I heard about GTD (David Allen’s Getting Things Done system) on NPR on February 20th. I spent a couple of 3 weeks getting into the habit of Ubiquitous Capture. I did the Processing and the Organization (though I still haven’t reorganized my planner to a perfect GTD state; I am trying out various paper and computer options to find the best one). I have the idea of Weekly Review.

Now it is time for the Doing part. “Workflow” is the cute term.

Have you ever noticed how many self-help empires are built almost entirely on cute terms?

GTD isn’t really the same old classic time management with cute new terms. It is a bottom-up rather than a top-down approach. It focuses on maintaining 3low stress while being productive, through the “mind like water” approach, whereas classic time management tends to focus entirely on productivity, figuring that the source of people’s stress is not getting things done.

 Last night in class, one of the women — a homeschooling mom who doesn’t work outside the home — was bemoaning the fact that we are all so busy. Most of the others present joined her. People have been complaining about the frenetic pace of modern life since the 1920s, but perhaps it is true that our current technology encourages us to be On all the time. When I wake up in the wee hours of the morning with a to-do list pestering me, there is now nothing to stop me from getting up and getting to work. So maybe Allen is right when he suggests 3 that to-do lists are no longer the best way.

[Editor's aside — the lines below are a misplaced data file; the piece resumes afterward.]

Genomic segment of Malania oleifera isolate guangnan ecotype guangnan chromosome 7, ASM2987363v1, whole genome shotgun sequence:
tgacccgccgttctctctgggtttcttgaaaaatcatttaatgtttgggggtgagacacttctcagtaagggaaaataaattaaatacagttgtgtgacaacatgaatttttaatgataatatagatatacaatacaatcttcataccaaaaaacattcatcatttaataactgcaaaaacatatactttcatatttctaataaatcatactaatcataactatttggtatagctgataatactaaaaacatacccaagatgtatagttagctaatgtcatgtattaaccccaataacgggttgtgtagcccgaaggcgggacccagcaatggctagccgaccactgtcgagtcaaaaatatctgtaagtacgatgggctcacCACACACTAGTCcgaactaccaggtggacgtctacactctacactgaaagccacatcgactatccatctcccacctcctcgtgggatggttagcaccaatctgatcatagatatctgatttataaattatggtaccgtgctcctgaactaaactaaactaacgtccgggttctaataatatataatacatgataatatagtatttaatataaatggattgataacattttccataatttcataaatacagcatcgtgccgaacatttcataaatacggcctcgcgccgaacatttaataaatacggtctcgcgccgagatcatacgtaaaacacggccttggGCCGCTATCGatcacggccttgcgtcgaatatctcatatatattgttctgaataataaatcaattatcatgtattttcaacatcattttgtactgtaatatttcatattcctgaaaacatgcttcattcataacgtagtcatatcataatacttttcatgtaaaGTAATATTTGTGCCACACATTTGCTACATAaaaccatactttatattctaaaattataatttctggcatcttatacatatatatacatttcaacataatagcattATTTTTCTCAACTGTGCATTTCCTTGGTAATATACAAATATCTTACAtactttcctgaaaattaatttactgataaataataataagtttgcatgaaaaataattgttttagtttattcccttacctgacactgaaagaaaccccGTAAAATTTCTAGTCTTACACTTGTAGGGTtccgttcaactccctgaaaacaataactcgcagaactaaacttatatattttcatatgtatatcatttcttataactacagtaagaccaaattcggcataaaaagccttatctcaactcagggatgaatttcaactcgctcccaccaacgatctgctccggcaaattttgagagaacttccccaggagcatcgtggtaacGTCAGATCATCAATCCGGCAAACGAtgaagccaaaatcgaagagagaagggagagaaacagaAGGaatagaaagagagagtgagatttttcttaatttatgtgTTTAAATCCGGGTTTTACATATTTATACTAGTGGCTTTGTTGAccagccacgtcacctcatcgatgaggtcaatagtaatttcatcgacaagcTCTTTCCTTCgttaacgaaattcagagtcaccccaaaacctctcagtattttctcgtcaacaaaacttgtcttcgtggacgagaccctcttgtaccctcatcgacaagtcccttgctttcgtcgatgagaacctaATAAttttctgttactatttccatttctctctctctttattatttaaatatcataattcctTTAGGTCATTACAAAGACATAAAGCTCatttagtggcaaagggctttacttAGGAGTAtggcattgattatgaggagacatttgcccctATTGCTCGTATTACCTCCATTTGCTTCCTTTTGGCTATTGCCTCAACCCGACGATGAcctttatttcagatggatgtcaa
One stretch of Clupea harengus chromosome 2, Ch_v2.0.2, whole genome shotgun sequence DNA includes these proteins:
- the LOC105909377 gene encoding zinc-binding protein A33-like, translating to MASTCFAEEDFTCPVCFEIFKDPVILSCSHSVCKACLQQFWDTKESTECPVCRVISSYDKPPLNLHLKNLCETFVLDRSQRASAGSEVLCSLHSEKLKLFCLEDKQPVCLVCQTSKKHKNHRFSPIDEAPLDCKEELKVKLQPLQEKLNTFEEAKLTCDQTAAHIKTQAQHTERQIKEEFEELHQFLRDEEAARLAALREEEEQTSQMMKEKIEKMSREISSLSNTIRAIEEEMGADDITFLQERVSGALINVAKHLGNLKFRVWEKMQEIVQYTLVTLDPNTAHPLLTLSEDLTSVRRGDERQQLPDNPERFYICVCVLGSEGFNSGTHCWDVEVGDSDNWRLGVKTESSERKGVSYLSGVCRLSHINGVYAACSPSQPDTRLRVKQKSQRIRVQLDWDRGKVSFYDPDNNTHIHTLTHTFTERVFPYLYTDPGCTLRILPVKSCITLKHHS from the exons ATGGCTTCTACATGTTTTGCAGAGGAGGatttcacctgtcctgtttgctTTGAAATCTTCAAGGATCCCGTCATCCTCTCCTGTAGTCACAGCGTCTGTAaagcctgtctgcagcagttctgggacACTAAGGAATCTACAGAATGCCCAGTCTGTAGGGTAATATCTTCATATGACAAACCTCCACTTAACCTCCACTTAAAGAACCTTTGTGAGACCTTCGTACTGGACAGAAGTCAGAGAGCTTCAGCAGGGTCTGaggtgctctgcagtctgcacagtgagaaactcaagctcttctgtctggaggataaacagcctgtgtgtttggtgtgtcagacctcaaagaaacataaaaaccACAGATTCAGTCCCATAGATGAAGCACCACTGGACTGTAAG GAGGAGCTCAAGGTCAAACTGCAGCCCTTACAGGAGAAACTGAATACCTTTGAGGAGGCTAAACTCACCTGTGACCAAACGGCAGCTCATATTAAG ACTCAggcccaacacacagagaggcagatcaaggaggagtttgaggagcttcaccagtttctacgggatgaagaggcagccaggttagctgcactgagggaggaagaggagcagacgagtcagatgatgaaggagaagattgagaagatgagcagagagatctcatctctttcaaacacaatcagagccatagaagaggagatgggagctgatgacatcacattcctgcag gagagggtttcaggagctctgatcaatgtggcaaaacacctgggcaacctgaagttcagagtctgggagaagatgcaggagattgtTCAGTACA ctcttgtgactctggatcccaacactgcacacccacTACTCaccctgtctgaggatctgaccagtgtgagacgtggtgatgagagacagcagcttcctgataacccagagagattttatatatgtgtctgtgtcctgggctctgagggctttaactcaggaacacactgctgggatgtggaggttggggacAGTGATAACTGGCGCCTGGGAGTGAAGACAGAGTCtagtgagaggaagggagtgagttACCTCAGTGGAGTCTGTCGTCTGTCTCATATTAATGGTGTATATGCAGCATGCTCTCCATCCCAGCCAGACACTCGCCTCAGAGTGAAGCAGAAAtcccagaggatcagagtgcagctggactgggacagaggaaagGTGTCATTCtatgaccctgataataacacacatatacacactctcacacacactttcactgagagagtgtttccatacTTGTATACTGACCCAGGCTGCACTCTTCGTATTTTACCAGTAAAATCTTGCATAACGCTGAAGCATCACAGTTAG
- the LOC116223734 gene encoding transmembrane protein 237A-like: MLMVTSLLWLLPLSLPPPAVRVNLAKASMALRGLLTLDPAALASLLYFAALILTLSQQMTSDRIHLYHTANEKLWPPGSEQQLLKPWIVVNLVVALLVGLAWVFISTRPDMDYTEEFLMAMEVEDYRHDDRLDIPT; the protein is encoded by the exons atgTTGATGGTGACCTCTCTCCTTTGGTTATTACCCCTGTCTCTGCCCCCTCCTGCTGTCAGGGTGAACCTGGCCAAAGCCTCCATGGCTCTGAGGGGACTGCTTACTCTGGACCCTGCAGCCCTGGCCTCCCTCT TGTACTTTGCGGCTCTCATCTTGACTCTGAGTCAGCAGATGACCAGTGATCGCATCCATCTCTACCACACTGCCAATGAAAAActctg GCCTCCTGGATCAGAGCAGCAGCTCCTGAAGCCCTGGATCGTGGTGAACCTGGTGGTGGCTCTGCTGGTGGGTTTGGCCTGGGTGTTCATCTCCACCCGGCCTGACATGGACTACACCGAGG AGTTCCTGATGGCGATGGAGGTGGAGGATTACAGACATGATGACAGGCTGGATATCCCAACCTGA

Allen’s idea is that, having done your Weekly Review and therefore having confidence that everything is under control, you can take a few seconds to glance at your calendar and your Next Actions list and allow your brain — freed of hamster-like fretting over all the things you have to do — to make excellent intuitive choices about what to do next. This idea is supported by a variety of thoughts about what the brain is good at (complex decisions) and what it is bad at (remembering to buy batteries). You let your paper or software take care of those low-level things like remembering and reminding, and let your brain’s creativity and cleverness take over.

3 After class last night I came home and watched Bush’s Brain, a documentary from the book of the same name. During the interviews, I found my attention caught by people’s bookshelves.

Nearly everyone was interviewed in front of a bookshelf, and they were all different. I’m not talking about the titles — I couldn’t see any titles. It was the way the books were, physically, that I found so interesting.

So I have taken pictures of some of my bookshelves and I am sharing them with you here. I would like to see yours, too. No fair straightening or dusting them first.  I didn’t.

3 One more thing I’d like to ask you guys.

One of the items I have for review from Amazon this month is Windows Vista Ultimate. My kids are assuring me that it will be bad for the computer to install this. I always think of installing a new operating system as a good thing to do for a computer. Bracing, you know, like a spa day or something. Are my kids just being old-fashioned fuddy duddies resisting change, or is there actually something wrong with Vista?

Okay. I eagerly await your bookshelves and computer expertise, and I will let you know how the whole GTD Workflow thing goes.

As Janalisa says, “Later, tater!” I think that’s more picturesque than the alligator one, don’t you?